TechTarget has published a new article which talks about five cloud security threats which are plaguing IT security teams in 2018, mostly associated with APIs, IoT and human error.
Written by Stephen J. Bigelow, Senior Technology Editor, the article focuses on five key threats to cloud security that have marked and will continue to be big during this year.
The list starts with a lack of responsibility, which talks about organizations that believe that workloads situated in the cloud are no longer their concern. This is quite wrong as cloud providers do not need to protect those workloads, with data retention, resilience and security remain the responsibility of the user and not the providers. Hence, it is imperative for one to completely utilise the ecommerce features that their website come with.
Another key thing is the to mitigate the risk of data loss with redundant workloads and storage services distributed across more cloud regions.
The second security threat is insufficient security tools and tests, and while public providers offer an array of tools and services aimed at cloud security, organizations still have to check and ensure the security of cloud resources and mitigate attacks. Plenty of key cloud providers, like Amazon Web Services, Google and Microsoft offer both application firewalls, encryption, dedicated connections and monitoring tools that can be used to check the security.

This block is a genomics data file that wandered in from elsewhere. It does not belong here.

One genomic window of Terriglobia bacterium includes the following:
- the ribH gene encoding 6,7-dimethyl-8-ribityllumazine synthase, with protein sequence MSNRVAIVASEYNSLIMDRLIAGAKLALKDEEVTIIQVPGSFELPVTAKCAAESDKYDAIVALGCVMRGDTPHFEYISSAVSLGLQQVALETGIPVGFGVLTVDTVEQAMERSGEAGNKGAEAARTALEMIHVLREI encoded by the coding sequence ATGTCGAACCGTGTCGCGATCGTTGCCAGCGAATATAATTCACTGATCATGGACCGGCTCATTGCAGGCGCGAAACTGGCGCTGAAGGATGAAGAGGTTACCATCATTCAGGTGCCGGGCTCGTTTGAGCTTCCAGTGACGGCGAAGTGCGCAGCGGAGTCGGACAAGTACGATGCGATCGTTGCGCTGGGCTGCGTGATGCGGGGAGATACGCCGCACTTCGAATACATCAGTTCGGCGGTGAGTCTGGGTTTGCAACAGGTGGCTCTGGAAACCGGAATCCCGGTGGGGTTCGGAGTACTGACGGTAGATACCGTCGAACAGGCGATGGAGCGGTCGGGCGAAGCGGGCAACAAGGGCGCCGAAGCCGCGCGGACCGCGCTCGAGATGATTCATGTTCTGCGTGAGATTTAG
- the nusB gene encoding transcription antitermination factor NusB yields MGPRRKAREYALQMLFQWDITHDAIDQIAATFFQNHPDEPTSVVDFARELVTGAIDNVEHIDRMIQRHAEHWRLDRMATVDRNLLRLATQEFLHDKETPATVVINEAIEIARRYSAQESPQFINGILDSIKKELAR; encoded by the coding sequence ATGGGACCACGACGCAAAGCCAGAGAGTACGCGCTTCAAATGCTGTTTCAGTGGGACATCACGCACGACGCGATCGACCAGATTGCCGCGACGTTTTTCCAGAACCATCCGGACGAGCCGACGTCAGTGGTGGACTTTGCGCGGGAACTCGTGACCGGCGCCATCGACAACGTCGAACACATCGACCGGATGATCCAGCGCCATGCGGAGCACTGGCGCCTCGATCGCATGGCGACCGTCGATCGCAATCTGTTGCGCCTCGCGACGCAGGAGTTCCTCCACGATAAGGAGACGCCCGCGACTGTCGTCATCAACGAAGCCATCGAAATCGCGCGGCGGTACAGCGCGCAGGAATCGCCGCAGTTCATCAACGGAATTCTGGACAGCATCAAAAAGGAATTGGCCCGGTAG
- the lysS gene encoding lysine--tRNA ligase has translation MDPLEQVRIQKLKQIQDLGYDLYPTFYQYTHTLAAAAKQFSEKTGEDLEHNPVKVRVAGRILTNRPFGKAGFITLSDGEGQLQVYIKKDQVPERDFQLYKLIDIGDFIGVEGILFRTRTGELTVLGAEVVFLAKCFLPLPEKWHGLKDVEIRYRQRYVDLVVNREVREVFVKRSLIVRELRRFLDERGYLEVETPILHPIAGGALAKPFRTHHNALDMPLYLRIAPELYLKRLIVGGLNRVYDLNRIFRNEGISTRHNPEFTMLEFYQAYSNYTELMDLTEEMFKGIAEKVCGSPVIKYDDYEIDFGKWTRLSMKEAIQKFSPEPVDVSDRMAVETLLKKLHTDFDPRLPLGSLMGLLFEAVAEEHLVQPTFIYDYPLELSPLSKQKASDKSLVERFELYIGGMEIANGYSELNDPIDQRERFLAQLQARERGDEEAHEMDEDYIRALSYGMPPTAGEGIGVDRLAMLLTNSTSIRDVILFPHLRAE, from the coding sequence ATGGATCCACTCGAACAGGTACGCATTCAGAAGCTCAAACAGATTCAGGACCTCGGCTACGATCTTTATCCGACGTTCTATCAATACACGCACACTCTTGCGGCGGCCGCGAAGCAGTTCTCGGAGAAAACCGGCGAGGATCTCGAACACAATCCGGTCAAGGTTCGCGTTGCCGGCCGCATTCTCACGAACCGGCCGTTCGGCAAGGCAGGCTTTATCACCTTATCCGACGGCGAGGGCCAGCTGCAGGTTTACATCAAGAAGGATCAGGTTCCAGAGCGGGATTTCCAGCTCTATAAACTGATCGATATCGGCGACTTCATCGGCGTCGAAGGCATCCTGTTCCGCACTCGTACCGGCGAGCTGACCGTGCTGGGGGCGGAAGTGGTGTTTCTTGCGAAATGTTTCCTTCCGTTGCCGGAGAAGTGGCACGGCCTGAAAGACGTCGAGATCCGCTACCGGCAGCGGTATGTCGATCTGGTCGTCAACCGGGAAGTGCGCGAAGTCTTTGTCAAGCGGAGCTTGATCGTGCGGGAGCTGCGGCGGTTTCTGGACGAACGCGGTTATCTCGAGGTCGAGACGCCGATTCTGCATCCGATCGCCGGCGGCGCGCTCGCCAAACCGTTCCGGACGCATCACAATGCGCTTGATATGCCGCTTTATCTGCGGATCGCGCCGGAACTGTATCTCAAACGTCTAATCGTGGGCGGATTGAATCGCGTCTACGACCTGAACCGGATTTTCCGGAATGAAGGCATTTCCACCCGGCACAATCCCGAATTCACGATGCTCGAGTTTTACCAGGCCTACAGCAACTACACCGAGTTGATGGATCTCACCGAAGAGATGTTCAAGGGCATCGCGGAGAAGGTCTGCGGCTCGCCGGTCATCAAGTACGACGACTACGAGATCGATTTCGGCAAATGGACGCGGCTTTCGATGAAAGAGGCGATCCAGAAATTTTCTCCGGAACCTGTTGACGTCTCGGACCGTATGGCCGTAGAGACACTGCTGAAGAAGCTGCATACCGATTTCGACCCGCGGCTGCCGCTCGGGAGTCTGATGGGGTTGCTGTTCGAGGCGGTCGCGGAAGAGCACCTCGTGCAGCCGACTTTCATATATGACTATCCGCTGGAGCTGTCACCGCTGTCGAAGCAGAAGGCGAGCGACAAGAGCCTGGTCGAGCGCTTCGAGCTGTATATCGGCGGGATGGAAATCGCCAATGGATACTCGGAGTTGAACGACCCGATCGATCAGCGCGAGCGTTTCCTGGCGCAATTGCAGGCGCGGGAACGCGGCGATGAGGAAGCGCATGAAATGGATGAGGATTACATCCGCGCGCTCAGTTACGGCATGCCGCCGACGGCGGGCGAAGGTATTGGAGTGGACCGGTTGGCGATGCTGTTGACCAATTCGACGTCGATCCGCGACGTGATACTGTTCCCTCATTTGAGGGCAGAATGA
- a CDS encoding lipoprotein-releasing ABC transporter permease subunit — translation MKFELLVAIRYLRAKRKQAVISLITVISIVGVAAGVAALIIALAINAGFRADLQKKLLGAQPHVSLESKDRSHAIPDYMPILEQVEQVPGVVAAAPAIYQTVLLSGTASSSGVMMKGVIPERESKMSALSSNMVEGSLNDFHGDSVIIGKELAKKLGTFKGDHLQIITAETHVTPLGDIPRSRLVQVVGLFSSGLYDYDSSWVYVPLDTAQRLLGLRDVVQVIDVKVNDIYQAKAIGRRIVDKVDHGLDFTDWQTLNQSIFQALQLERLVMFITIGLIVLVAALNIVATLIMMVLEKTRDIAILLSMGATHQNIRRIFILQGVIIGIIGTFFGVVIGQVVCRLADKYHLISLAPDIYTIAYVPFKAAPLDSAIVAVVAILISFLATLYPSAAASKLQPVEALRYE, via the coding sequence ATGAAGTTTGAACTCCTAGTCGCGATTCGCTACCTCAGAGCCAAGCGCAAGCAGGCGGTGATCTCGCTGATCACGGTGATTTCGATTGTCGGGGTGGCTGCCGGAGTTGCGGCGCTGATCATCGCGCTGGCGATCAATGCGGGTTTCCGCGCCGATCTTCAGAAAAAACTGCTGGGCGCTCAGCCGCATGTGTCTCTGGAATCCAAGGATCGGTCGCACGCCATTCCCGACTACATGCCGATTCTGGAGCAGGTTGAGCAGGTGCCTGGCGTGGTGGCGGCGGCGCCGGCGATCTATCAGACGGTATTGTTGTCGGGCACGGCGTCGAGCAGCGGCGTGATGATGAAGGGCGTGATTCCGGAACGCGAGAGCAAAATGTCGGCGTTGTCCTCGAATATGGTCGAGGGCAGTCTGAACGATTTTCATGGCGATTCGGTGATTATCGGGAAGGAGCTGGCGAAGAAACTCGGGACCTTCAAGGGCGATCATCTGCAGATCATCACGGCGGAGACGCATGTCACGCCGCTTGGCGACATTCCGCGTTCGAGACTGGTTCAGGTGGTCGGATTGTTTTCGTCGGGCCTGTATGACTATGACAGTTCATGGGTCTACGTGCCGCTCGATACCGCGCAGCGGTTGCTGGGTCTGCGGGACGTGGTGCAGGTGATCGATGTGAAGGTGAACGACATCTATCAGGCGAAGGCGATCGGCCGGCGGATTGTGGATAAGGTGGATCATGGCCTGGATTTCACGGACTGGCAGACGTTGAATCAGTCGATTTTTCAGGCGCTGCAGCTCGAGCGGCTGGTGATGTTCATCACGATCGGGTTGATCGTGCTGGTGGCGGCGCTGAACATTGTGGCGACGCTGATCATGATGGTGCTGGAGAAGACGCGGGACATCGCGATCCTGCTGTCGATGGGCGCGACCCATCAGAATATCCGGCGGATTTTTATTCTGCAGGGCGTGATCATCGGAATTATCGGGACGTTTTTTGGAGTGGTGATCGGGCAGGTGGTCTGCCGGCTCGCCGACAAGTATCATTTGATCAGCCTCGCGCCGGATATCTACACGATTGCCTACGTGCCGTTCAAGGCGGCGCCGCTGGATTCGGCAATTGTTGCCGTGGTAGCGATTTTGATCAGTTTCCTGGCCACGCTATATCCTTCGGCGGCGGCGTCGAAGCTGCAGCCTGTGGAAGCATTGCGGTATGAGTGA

Third and probably the most common one is the human error as, according to the article, “the human element is still one of the weakest links in IT security”. With the cloud, this becomes even harder as misappropriated credentials can make a big problem across applications and data in the cloud. Phishing, fraud, and other attacks can allow hackers to steal credentials, hijack cloud accounts and more.
Of course, the human error also includes poorly implemented authentication, weak passwords, and weak security protocols in general.
The fourth threat focus on vulnerable systems and APIs, which enable software to connect to outside services, including those on the cloud provider. The best way to defend against this threat is to have prompt corrective action by developers and operations staff.
The last, but definitely not the least important one, are the unprotected IoT devices. With the expansion of the Internet of Things (IoT), each of those devices at the network endpoint becomes a security threat as it has its own configuration and an IP address. These are usually a target of malicious attacks and can be the weakest point in the network.
You can check out the full article, titled “Five cloud security threats to combat in 2018”, over at the TechTarget website.